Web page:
“The timing of payments and the time value of money are reflected in the discounted values․  The effect of investment income is determined by applying a payout pattern and an assumed interest rate to projected ultimate loss, [expenses] and assessments in order to calculate anticipated payments in future periods.   The payments are then discounted to [the date of withdrawal].”

The Town of Webb decided not to withdraw in 2003 but reversed course in 2004 and, along with the Town of Salisbury, gave notice of withdrawal effective December 31, 2004.   Another reserve analysis was commissioned, and the estimated liabilities dramatically increased to about $17.2 million.   Like the 2003 analysis, the 2004 report referred to the assessed amount as “undiscounted” and provided examples of discounted totals, based on interest rates ranging from one to five percent.

Due to concern over rising costs, in June 2005 the County passed a resolution to terminate the Plan pursuant to Workers' Compensation Law § 73, effective December 31, 2005 (Local Law No. 2 of the County of Herkimer [2005] ).   The Plan would take on no new claims after that date, but would remain in existence to fund the approximately 125 outstanding workers' compensation claims, known as “tail claims.”   In order to ensure funding for the tail claims, the County created an abandonment plan (Abandonment Plan) that gave member municipalities two choices.   They could either remain as participants in the Abandonment Plan and pay an annual assessment of their portion of the tail claim liabilities, or they could withdraw from the Plan and pay a lump sum withdrawal fee.   The lump sum fee, due at the end of the calendar year, would reflect the withdrawing member's equitable share of the Plan's outstanding liabilities according to the final annual estimate prior to abandonment.   The final reserve analysis would assess the Plan's future losses as of December 31, 2005 (2005 Reserve Analysis).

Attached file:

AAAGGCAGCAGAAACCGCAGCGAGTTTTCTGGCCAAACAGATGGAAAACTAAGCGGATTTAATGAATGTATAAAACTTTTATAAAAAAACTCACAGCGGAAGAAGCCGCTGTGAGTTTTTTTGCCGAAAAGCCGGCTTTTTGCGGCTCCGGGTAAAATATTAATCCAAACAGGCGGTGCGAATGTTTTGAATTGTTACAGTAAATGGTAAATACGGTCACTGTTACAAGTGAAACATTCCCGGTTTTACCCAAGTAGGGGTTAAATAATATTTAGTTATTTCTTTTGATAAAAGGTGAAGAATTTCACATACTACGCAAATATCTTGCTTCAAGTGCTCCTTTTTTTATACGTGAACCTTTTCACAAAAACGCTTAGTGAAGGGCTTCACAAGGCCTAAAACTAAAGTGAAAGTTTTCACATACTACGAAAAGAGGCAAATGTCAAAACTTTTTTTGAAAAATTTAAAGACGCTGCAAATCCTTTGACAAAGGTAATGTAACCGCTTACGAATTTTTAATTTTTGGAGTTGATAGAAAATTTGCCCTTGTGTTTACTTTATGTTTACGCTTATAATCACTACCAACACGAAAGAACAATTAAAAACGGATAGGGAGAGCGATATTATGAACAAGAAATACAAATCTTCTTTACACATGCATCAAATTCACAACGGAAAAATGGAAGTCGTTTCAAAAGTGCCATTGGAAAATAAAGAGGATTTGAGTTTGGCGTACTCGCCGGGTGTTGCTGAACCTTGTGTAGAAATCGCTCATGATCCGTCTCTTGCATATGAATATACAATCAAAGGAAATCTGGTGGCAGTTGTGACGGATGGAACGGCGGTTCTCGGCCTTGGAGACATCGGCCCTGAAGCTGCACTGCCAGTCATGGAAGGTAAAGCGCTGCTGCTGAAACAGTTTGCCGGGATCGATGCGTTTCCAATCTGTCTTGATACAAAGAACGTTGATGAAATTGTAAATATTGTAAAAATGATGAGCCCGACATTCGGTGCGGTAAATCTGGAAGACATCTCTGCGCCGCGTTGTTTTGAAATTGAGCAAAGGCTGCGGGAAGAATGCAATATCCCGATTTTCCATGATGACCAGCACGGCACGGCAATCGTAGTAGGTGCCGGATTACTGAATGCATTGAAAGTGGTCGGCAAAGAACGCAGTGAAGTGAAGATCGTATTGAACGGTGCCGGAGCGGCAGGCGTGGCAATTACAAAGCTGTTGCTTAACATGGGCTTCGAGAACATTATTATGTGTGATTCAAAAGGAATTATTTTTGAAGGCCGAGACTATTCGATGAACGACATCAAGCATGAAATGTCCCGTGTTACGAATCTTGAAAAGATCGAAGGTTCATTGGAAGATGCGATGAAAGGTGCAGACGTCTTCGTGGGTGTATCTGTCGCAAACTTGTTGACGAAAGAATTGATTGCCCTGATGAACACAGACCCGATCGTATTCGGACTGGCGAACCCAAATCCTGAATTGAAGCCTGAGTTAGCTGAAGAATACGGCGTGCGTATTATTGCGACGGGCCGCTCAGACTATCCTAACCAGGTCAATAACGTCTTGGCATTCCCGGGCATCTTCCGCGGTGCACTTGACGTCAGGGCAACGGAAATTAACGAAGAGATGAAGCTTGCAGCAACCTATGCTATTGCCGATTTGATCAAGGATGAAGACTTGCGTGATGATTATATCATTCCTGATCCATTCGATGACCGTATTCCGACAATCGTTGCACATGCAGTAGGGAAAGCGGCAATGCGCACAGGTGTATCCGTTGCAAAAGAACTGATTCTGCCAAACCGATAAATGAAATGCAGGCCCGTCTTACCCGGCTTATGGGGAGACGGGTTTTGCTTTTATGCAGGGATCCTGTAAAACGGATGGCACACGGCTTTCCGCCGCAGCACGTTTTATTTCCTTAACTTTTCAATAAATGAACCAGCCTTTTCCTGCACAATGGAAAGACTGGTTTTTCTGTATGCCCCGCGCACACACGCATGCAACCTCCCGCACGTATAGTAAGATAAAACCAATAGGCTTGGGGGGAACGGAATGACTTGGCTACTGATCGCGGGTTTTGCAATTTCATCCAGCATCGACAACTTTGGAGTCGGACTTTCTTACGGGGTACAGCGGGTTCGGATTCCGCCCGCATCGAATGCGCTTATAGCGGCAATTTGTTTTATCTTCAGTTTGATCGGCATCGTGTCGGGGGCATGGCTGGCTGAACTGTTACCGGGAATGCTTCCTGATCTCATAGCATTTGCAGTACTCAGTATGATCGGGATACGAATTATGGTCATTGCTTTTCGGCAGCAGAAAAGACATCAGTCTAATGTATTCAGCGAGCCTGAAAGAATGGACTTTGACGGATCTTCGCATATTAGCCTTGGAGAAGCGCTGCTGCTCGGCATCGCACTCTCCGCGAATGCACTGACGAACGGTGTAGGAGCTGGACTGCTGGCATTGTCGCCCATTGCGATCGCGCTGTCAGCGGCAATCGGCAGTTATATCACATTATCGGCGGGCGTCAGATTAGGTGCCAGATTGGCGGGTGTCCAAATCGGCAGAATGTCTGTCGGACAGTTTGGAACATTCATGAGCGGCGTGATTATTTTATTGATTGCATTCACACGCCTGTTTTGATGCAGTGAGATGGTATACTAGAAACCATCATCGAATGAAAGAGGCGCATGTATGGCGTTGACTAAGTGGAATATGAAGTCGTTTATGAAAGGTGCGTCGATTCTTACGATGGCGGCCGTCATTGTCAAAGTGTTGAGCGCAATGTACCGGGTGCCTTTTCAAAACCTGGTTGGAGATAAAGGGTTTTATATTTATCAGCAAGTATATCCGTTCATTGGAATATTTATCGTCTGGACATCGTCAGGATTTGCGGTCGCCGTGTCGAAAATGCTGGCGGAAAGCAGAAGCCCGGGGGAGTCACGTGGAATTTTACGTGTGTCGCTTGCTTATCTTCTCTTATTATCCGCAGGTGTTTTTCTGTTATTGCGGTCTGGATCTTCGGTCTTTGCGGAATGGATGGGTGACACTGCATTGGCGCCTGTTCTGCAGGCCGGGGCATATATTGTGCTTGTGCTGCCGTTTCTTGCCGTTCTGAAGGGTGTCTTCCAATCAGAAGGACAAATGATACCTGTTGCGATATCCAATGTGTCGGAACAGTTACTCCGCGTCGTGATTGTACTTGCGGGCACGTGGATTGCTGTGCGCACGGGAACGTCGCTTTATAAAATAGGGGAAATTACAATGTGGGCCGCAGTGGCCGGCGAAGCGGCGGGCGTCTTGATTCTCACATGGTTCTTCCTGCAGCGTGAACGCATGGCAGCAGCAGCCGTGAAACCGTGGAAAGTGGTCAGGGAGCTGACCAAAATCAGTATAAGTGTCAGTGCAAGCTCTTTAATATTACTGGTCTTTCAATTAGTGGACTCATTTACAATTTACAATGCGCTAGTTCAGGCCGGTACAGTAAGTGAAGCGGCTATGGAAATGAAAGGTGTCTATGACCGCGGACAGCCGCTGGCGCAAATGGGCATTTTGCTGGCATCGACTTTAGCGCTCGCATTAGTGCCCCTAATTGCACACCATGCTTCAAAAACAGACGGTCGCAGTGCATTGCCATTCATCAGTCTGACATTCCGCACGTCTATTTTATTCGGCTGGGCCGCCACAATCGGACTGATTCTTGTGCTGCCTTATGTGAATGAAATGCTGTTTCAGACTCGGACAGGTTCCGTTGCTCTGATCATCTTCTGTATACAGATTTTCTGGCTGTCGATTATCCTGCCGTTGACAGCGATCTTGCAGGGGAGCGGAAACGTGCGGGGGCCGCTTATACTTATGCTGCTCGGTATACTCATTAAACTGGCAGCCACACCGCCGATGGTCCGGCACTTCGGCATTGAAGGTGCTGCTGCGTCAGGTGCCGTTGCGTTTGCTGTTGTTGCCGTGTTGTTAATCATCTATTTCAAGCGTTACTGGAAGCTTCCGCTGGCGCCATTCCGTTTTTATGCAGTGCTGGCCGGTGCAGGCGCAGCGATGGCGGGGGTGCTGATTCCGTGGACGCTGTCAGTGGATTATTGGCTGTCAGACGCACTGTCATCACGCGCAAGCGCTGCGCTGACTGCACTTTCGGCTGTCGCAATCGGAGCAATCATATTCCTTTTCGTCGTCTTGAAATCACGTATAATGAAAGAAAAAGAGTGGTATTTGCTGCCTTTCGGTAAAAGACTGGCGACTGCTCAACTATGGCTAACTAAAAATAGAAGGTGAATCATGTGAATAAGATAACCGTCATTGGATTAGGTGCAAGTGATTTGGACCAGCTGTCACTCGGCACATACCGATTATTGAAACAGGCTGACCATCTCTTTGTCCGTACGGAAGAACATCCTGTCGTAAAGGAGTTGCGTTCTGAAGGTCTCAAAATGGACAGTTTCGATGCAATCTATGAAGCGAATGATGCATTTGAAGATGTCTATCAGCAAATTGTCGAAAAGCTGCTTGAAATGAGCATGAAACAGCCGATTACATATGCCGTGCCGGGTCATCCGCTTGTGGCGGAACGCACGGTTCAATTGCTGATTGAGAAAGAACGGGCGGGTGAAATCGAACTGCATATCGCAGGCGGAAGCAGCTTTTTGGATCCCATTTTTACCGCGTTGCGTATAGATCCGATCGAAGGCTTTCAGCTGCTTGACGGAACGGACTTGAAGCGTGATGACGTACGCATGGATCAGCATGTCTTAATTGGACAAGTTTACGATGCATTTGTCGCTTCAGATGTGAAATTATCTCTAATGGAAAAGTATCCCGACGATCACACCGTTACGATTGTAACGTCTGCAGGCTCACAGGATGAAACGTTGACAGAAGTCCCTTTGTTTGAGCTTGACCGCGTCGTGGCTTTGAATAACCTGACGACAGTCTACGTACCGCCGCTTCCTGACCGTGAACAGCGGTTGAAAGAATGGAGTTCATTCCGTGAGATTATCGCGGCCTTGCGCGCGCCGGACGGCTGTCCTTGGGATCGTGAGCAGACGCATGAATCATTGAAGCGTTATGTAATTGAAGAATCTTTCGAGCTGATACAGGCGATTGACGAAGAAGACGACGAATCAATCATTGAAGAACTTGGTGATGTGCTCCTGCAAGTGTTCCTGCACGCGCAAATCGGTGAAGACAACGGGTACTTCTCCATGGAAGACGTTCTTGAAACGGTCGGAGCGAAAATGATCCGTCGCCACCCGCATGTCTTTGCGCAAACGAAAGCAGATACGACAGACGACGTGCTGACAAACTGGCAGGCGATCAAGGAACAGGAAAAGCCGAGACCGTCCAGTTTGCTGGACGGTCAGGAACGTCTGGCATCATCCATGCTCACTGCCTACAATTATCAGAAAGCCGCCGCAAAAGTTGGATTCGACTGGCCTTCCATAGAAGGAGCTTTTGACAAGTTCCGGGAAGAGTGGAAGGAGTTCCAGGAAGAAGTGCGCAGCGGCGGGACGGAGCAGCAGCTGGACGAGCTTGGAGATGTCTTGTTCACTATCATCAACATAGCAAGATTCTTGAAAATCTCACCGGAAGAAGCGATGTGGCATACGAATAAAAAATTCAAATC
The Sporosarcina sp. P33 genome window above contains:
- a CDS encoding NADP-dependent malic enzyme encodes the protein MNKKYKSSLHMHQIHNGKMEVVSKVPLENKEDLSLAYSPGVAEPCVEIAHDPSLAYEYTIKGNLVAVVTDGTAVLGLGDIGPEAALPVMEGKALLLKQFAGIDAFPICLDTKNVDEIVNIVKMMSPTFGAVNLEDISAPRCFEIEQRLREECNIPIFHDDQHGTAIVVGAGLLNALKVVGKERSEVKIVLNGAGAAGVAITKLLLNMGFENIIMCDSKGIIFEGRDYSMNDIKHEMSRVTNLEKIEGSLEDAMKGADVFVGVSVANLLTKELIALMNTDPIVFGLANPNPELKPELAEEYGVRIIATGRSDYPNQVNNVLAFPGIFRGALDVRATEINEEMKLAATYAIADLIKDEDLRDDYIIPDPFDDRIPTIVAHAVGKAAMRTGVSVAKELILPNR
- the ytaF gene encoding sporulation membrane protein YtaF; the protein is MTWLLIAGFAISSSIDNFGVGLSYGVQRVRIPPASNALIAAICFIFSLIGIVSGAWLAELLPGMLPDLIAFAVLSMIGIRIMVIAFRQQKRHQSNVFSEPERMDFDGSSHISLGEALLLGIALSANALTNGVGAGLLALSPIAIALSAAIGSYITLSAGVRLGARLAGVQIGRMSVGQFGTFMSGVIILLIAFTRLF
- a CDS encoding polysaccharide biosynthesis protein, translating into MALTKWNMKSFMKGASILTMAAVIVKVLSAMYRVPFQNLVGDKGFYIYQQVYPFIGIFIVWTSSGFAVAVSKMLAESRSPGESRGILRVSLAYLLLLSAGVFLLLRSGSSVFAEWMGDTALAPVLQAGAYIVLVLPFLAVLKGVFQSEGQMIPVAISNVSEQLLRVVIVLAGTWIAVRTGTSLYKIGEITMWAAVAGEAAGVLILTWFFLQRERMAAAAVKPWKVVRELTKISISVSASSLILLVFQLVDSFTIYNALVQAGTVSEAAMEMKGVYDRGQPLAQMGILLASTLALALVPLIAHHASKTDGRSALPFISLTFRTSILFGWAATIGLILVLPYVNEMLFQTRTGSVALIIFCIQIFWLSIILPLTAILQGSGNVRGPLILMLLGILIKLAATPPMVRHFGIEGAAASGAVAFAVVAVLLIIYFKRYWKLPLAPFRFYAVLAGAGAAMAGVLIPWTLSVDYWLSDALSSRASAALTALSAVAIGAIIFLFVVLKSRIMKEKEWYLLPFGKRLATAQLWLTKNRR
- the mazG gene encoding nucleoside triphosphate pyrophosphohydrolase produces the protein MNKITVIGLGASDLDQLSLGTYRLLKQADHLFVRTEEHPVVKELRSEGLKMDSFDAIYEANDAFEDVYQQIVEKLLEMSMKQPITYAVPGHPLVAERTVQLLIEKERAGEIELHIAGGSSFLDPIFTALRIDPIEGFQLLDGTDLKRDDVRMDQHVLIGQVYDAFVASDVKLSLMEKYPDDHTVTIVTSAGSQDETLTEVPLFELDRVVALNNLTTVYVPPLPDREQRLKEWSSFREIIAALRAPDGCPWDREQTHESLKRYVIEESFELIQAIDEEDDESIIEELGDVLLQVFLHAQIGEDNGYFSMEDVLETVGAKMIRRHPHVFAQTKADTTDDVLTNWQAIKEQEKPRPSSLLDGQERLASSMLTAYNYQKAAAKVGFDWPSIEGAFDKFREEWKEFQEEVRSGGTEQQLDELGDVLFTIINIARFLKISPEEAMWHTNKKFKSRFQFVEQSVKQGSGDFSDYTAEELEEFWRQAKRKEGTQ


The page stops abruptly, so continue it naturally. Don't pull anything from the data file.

In October 2005, seven of the participating municipalities, including the Village, instituted the instant action, challenging the Plan and the Abandonment Plan based on alleged mismanagement by the County.   The County answered and, insofar as relevant here, raised counterclaims for breach of contract, seeking to recover the withdrawal liability based on the 2005 Reserve Analysis.

In June 2006, while the litigation was pending, the 2005 Reserve Analysis was released.   The report estimated the Plan's outstanding liabilities as of December 31, 2005 to be $18.4 million on an undiscounted basis, an increase of $1.2 million from the previous year.   The Village's share was calculated as approximately $1.6 million.